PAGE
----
• If you’re using an induction stove, it’s better to switch to another burner to cook the rice on low heat. You want to be very careful not to burn the rice because trust me, it’s easy to do. 
  • Add just enough water for the rice to be covered. You can always add a little more later if the rice dries out too much. But remember you’re going to finish cooking the rice with steam and the moisture of the bell pepper and onion.
  • Jollof rice is cooked with steam, so make sure to stir it after 15-20 minutes of cooking to let the steam move around and loosen the rice. It’s best to use a wooden spoon for this step. 
  • Also, wash your rice thoroughly. Pour it into a strainer and let it run under cold water, stirring constantly until the water runs clear. This removes all the unnecessary starch to ensure the rice won’t stick together and get mushy. It also improves its flavor.
  • Remember to always simmer the stew at a low temperature to bring out the flavors and avoid burning. This will also prevent the stew from splattering.
  • If you’re using fresh tomatoes, drain the juice before blending them. This will reduce the cooking time so that you can get a rich stew faster. 

Serving Suggestions & Substitutions

This simple Ghana-style jollof rice is perfect as a side dish. Serve it with chicken, beef tenderloin, fish, or your favorite protein of choice. Finish off with a fresh vegetable salad or some kimchi and you’ve got a satisfying and delicious meal.

Traditionally, Ghanaian Jollof rice is cooked with goat or chicken meat and served with Ghanaian salad. But it takes at least an extra hour to cook if you’re adding meat. This simple stockless version of jollof rice is faster, and it’s still a delight for your taste buds. 

This is already a vegetarian Jollof recipe, but if you want to make it vegan, it’s simple. Just omit the ghee or butter, and use vegan bouillon cubes instead of shrimp cubes. Serve it with some crispy chickpea tenders for an ultimate vegan feast.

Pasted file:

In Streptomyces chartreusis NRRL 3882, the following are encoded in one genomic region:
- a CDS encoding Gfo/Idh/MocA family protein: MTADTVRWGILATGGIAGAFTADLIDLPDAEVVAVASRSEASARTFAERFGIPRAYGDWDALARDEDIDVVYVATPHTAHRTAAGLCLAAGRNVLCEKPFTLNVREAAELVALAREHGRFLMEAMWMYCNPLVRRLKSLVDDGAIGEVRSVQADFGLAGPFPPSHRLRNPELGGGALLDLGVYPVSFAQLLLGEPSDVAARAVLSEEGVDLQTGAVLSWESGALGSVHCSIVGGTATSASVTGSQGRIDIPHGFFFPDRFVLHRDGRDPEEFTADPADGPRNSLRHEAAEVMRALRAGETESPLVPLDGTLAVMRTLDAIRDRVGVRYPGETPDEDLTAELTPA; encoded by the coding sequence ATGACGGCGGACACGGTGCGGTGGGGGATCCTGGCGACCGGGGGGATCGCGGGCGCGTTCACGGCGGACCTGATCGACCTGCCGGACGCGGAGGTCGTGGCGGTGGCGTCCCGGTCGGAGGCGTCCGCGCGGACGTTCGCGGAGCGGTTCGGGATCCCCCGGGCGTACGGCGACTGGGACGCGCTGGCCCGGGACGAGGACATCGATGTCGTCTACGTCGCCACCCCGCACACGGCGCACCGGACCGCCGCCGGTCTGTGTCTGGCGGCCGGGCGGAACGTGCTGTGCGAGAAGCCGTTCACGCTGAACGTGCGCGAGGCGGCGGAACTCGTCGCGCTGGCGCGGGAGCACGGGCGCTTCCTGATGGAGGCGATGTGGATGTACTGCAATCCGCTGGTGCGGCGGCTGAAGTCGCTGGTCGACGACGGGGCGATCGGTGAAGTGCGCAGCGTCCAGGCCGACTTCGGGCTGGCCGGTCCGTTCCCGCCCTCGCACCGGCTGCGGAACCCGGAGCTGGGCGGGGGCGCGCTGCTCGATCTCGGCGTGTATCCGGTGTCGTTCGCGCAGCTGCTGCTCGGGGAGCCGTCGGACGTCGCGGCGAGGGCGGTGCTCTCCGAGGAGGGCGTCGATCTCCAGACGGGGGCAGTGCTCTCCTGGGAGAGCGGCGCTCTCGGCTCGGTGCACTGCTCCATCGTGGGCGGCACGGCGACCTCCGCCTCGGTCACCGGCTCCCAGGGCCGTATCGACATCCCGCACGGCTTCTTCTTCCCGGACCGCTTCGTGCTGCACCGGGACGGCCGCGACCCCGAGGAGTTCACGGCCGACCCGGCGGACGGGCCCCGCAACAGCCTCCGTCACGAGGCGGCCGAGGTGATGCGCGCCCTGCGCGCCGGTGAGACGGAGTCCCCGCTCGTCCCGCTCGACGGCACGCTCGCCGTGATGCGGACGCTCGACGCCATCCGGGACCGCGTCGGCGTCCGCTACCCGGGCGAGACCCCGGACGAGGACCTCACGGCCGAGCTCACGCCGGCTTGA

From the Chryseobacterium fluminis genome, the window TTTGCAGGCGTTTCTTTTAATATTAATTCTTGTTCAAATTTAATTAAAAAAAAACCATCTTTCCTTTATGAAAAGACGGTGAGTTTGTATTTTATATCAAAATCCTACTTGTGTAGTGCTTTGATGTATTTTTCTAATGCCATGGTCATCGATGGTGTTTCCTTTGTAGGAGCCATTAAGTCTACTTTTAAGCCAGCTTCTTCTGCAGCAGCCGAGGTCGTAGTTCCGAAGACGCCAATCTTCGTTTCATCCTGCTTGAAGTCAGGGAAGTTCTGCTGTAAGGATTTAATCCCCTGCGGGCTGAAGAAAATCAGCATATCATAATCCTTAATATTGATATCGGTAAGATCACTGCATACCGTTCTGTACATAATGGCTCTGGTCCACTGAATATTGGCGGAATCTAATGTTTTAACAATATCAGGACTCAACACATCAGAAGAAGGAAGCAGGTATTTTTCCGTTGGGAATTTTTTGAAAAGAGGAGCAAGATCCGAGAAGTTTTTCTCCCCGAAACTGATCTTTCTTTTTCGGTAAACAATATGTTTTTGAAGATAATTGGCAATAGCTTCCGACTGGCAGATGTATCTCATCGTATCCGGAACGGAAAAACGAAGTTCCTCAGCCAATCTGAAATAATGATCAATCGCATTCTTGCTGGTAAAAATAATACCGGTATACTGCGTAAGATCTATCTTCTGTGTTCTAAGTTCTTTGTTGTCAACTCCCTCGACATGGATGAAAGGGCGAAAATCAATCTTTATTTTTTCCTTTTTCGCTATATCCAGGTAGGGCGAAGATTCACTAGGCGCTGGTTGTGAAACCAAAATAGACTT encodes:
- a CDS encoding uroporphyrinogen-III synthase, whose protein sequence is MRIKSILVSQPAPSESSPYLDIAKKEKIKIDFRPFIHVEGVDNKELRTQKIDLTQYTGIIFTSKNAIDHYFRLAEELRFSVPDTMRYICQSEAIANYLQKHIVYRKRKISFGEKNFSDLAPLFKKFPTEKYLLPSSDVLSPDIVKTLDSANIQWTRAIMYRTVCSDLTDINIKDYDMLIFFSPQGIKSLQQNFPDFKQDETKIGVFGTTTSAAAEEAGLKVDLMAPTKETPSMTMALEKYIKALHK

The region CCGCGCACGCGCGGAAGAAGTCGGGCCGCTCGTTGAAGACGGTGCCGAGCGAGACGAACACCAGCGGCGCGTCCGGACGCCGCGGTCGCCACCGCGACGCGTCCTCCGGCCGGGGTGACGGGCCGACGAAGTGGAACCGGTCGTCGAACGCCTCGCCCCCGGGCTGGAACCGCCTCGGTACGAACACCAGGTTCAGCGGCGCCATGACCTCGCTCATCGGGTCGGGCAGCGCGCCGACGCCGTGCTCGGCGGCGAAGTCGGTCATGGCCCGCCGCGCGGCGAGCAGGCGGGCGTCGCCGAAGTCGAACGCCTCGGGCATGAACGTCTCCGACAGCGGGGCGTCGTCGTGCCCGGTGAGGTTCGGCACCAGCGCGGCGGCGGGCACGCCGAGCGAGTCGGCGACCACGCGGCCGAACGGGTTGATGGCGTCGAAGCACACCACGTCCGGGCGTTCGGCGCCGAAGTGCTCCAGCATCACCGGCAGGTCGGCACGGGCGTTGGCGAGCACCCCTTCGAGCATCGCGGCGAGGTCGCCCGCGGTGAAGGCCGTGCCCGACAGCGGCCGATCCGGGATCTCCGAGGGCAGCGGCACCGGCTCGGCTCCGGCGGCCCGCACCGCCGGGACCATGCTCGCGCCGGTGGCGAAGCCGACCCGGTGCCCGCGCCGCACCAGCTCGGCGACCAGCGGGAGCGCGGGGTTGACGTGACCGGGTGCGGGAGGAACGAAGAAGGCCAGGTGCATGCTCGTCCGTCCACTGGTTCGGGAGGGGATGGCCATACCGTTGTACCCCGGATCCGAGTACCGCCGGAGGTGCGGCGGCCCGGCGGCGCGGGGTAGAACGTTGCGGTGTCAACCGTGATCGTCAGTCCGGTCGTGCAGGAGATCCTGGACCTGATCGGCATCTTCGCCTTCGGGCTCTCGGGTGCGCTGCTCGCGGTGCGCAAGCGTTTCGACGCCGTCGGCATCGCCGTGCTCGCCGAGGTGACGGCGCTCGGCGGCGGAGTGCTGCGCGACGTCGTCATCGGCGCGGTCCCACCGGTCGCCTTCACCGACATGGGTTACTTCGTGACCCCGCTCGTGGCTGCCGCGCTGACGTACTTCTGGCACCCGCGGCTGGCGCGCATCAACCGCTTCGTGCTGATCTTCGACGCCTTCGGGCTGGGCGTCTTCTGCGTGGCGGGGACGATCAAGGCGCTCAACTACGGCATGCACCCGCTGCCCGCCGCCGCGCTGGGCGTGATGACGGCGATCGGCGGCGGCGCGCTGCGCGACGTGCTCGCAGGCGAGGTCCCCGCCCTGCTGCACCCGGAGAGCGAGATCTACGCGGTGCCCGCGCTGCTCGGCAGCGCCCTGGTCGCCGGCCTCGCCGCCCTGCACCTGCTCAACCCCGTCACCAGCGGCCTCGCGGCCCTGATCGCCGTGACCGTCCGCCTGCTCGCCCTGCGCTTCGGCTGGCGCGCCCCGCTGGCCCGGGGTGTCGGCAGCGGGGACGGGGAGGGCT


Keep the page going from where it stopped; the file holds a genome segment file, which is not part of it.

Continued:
As for the spices, you can always modify them to suit your preferences and add more or less salt. Jollof rice is usually made with shrimp cubes, but chicken bouillon or beef bouillon would work as well. 

Where Did Jollof Rice Originate From?

Ghanaians and Nigerians have been battling over who makes the best Jollof rice for years. And, although they are the ones to have popularized this local dish around the world, the funny thing is neither of them was the original inventors. 

Jollof rice is believed to have originated in Senegal and the Gambia where the Wolof people (you can hear the resemblance here) of that region invented this dish. Particularly a woman from this tribe came up with this dish while substituting their usual barley for rice due to a barley shortage.

Ghanaian Jollof Vs. Nigerian Jollof

The main difference between Ghanaian and Nigerian Jollof is the type of rice grain used. Nigerians use long grain parboiled rice which is parboiled and washed a second time to remove the starch. 

Also, Nigerians have trademarked “Party Jollof rice” which is legendary for its smoky flavor. This version is cooked over a wood fire and burnt at the bottom to get that smoky flavor. 

Ghanaian Jollof is traditionally spicier because they use Scotch Bonnet peppers. But I find habanero is already hot enough. 

Can You Make Jollof Rice With Jasmine Rice?

The short answer is yes. Jasmine rice, also known as Thai fragrant rice, is similar to basmati rice. Both are of the long grain variety, which means they cook up fluffy and not very sticky. The difference is that Jasmine rice is plumper, softer, and thus, can get a bit stickier.

So, if you don’t have basmati or if you prefer your rice to be a little stickier, go ahead and use Jasmine rice.

Recent Recipes